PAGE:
Erythrasma Clinical Presentation

Updated: Jun 11, 2020
  • Author: Abdul-Ghani Kibbi, MD, FACP; Chief Editor: William D James, MD  more...
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Dark discoloration associated with erythrasma is usually limited to body folds that are naturally moist and occluded. Infection commonly is asymptomatic, but it can be pruritic. The duration of erythrasma ranges from months to years. Widespread involvement of trunk and limbs is possible.

Immunosuppressed patients with erythrasma and the risk of complications are of special concern. Evaluate and treat possible concomitant infection. Suspect diabetes in recurrent erythrasma. Address and modify risk factors for successful treatment.


Physical Examination

The typical appearance of erythrasma is well-demarcated, brown-red macular patches. The skin has a wrinkled appearance with fine scales (see the image below).

Lichenification and hyperpigmentation are common. Lichenification and hyperpigmentation are common. The skin occasionally has a wrinkled appearance with scales. KOH test results are negative. Courtesy of Michael Bryan, MD.

Infection commonly is located on the inner thighs, crural region, scrotum, and toe webs. The axillae, submammary area, periumbilical region, and intergluteal folds are less commonly involved in erythrasma. Toe web lesions appear as maceration, with the fourth interdigital space most frequently affected. [8]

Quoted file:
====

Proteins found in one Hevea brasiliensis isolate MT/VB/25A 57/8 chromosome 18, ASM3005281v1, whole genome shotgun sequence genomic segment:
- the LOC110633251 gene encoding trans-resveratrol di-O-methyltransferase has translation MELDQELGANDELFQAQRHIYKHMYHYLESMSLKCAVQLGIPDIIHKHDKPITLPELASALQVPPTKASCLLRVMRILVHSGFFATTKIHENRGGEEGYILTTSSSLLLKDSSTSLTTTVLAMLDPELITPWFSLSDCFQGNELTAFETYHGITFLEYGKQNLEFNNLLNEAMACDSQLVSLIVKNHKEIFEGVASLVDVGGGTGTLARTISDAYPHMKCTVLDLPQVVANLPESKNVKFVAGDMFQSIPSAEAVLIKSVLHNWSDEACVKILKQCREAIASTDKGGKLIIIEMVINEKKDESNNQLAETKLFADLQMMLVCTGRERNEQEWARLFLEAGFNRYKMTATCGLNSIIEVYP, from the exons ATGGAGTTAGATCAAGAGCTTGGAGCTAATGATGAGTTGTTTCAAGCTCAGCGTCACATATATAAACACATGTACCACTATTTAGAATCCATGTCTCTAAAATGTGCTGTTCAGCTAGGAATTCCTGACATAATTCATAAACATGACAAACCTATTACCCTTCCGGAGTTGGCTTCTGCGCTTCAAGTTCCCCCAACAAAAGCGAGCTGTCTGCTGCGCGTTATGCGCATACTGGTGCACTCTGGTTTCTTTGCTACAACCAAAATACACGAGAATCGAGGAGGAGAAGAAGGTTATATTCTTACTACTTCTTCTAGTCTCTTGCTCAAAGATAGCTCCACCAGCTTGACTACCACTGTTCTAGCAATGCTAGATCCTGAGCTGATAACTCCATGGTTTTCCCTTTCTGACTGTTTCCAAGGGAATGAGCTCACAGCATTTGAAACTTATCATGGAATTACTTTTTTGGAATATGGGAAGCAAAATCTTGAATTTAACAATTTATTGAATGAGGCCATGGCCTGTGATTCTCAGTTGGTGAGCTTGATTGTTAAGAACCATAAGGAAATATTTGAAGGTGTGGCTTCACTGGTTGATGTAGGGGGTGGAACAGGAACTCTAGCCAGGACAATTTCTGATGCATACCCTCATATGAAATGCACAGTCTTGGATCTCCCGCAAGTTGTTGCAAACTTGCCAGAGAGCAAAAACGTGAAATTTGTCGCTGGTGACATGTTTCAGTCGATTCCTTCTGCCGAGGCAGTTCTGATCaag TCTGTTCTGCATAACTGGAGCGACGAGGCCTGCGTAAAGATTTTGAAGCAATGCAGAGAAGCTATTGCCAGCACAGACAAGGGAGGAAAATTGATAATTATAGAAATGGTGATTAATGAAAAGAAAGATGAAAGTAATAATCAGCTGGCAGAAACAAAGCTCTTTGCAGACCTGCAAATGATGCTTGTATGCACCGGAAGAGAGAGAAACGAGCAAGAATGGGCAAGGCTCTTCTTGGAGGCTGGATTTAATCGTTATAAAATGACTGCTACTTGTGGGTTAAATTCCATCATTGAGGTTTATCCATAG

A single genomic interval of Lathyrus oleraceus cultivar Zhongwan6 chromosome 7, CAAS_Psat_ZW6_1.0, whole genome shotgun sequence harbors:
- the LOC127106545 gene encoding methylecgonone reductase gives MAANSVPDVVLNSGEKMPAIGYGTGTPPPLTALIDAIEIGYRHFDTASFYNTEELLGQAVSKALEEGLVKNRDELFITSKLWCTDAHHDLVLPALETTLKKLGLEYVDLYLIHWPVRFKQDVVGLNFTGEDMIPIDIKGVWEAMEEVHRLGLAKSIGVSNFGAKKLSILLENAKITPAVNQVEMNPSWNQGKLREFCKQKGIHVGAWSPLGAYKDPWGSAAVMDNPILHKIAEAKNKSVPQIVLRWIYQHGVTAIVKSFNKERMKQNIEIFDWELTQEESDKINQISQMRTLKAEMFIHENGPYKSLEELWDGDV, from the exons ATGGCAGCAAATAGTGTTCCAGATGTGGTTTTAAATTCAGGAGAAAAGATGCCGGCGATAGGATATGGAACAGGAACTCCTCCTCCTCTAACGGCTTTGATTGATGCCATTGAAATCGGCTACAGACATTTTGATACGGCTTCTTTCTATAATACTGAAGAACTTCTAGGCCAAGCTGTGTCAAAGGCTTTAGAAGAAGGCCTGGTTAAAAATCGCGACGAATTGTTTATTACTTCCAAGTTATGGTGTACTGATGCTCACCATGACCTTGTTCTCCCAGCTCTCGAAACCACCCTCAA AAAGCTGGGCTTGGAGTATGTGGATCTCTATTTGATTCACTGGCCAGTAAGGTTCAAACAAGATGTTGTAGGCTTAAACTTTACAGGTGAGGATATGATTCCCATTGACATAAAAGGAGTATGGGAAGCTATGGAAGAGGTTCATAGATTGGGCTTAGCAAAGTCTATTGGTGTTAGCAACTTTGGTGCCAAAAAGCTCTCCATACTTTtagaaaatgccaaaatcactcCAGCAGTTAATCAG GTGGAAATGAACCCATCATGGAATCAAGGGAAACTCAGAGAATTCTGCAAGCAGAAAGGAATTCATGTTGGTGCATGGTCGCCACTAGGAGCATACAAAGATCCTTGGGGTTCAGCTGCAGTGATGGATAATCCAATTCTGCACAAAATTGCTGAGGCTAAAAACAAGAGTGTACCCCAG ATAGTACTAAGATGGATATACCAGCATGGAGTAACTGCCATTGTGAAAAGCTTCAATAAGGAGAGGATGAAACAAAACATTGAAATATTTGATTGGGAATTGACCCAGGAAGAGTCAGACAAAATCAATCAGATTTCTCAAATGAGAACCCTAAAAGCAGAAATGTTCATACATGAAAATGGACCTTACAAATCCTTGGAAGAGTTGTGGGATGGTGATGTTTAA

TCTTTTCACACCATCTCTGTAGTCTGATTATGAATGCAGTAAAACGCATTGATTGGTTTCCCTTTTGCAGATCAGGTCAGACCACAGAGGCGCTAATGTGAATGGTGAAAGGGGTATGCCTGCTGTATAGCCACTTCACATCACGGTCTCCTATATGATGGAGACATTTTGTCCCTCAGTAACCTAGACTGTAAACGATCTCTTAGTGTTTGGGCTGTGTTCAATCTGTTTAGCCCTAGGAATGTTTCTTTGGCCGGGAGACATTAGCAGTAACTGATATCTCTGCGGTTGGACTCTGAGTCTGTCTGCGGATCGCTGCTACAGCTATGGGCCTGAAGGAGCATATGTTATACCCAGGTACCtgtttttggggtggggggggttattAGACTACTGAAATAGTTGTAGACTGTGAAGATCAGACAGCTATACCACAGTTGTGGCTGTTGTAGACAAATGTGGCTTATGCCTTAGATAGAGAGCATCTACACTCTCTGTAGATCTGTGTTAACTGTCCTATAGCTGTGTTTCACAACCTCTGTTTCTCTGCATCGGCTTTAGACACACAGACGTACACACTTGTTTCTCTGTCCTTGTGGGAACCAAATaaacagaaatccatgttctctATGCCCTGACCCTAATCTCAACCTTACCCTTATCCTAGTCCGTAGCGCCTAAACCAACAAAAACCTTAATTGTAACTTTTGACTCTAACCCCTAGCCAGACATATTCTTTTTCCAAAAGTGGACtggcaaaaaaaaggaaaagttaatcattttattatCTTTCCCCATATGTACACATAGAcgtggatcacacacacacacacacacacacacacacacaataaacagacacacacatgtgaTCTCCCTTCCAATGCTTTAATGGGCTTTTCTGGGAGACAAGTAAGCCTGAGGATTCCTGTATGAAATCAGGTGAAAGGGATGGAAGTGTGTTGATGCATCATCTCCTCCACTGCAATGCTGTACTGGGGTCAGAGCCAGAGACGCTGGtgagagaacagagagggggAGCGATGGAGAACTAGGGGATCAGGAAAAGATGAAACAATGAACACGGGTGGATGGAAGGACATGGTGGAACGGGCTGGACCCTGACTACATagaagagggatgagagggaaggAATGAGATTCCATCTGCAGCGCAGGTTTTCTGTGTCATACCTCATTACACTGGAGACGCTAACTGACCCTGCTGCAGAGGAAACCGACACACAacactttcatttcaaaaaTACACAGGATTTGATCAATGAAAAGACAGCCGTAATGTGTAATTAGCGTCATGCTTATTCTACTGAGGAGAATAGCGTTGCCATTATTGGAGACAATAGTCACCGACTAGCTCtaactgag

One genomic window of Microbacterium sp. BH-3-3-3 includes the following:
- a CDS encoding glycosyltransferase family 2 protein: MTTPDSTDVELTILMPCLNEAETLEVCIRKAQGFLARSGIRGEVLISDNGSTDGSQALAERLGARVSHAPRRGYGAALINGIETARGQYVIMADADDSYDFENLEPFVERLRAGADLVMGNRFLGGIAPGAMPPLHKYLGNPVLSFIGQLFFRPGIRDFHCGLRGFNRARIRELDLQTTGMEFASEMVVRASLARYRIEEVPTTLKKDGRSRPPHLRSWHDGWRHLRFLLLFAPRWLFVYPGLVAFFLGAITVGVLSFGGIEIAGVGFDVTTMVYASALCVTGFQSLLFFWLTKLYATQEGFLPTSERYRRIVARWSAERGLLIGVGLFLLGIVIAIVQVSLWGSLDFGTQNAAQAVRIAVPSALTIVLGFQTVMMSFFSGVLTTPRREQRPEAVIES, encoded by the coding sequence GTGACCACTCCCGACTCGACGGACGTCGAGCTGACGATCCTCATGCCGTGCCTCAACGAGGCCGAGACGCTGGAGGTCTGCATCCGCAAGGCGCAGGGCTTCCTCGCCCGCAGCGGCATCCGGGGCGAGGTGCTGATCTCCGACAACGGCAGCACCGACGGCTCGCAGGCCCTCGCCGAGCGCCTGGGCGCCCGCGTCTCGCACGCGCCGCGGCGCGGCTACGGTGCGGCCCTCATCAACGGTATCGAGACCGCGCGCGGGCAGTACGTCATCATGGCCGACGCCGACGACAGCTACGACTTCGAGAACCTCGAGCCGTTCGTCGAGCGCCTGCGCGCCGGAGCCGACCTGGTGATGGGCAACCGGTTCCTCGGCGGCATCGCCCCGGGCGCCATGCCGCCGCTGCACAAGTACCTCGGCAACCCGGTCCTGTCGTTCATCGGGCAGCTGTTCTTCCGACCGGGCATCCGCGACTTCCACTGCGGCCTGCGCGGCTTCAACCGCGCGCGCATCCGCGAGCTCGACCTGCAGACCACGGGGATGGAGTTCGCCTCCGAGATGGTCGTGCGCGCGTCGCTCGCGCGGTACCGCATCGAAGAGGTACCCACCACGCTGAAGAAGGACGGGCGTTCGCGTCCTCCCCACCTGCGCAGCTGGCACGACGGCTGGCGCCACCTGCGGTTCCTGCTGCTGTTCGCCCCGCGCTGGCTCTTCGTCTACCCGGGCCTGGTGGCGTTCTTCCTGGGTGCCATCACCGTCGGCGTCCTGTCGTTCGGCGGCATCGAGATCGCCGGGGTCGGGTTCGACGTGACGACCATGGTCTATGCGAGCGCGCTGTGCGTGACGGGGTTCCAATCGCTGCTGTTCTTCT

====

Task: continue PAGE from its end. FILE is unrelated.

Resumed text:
Owing to the association of erythrasma with other corynebacterial skin infections such as pitted keratolysis and trichomycosis axillaris, all body folds and feet should be screened. This association has been investigated in 53 patients with pitted keratolysis who had skin signs of other corynebacterial infections. Erythrasma was encountered in 2 of 53 of this cohort in male patients, whereas trichobacteriosis was noted in 4 of 53. One patient presented simultaneously with all the three conditions. [23]



Note the following possible complications:

  • Fatal septicemia in immunocompromised patients with erythrasma

  • Infective endocarditis in valvular heart disease patients with erythrasma

  • Postsurgical wound infection in erythrasma patients